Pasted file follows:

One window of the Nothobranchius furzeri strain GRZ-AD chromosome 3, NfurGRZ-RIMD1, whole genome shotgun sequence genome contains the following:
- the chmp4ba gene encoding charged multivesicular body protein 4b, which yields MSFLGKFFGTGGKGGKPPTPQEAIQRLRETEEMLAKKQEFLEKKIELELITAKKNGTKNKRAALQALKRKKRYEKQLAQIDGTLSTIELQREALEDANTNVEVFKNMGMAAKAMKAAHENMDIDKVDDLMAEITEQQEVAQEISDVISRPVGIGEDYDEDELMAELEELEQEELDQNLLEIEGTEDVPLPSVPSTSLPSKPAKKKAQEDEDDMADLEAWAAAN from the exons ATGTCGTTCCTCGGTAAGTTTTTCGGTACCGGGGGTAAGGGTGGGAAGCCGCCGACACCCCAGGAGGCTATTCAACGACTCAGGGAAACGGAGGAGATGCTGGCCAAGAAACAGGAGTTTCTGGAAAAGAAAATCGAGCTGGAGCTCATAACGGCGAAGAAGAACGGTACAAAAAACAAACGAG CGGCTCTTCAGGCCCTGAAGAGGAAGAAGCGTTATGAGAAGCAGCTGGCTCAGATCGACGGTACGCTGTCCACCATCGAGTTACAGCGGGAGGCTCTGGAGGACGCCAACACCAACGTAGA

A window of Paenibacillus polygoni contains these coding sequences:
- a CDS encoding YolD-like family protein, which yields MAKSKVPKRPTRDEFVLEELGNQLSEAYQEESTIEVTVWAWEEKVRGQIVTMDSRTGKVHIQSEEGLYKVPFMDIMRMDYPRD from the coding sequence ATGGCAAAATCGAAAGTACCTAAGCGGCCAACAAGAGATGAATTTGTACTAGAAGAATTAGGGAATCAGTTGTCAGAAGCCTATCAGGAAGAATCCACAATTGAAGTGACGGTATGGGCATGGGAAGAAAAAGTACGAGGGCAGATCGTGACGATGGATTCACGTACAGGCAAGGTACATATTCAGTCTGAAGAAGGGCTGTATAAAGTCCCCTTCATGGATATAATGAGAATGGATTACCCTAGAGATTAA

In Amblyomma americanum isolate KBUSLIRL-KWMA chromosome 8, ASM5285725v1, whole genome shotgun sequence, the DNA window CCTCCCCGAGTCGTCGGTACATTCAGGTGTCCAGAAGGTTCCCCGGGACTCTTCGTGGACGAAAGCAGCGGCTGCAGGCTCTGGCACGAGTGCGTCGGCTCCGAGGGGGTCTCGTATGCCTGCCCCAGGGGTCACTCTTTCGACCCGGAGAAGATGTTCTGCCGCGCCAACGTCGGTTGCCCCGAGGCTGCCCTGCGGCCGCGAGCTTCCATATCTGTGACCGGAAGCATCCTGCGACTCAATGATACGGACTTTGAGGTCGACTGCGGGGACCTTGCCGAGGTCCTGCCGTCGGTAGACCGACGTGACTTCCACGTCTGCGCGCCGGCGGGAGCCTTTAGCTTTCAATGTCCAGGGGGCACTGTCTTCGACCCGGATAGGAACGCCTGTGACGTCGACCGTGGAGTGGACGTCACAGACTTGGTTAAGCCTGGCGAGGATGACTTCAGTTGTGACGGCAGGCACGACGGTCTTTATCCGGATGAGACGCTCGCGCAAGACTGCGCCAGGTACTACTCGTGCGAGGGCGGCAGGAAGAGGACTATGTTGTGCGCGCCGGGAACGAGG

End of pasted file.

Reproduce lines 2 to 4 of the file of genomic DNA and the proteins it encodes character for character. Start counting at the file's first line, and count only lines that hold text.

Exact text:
- the chmp4ba gene encoding charged multivesicular body protein 4b, which yields MSFLGKFFGTGGKGGKPPTPQEAIQRLRETEEMLAKKQEFLEKKIELELITAKKNGTKNKRAALQALKRKKRYEKQLAQIDGTLSTIELQREALEDANTNVEVFKNMGMAAKAMKAAHENMDIDKVDDLMAEITEQQEVAQEISDVISRPVGIGEDYDEDELMAELEELEQEELDQNLLEIEGTEDVPLPSVPSTSLPSKPAKKKAQEDEDDMADLEAWAAAN from the exons ATGTCGTTCCTCGGTAAGTTTTTCGGTACCGGGGGTAAGGGTGGGAAGCCGCCGACACCCCAGGAGGCTATTCAACGACTCAGGGAAACGGAGGAGATGCTGGCCAAGAAACAGGAGTTTCTGGAAAAGAAAATCGAGCTGGAGCTCATAACGGCGAAGAAGAACGGTACAAAAAACAAACGAG CGGCTCTTCAGGCCCTGAAGAGGAAGAAGCGTTATGAGAAGCAGCTGGCTCAGATCGACGGTACGCTGTCCACCATCGAGTTACAGCGGGAGGCTCTGGAGGACGCCAACACCAACGTAGA

A window of Paenibacillus polygoni contains these coding sequences:
- a CDS encoding YolD-like family protein, which yields MAKSKVPKRPTRDEFVLEELGNQLSEAYQEESTIEVTVWAWEEKVRGQIVTMDSRTGKVHIQSEEGLYKVPFMDIMRMDYPRD from the coding sequence ATGGCAAAATCGAAAGTACCTAAGCGGCCAACAAGAGATGAATTTGTACTAGAAGAATTAGGGAATCAGTTGTCAGAAGCCTATCAGGAAGAATCCACAATTGAAGTGACGGTATGGGCATGGGAAGAAAAAGTACGAGGGCAGATCGTGACGATGGATTCACGTACAGGCAAGGTACATATTCAGTCTGAAGAAGGGCTGTATAAAGTCCCCTTCATGGATATAATGAGAATGGATTACCCTAGAGATTAA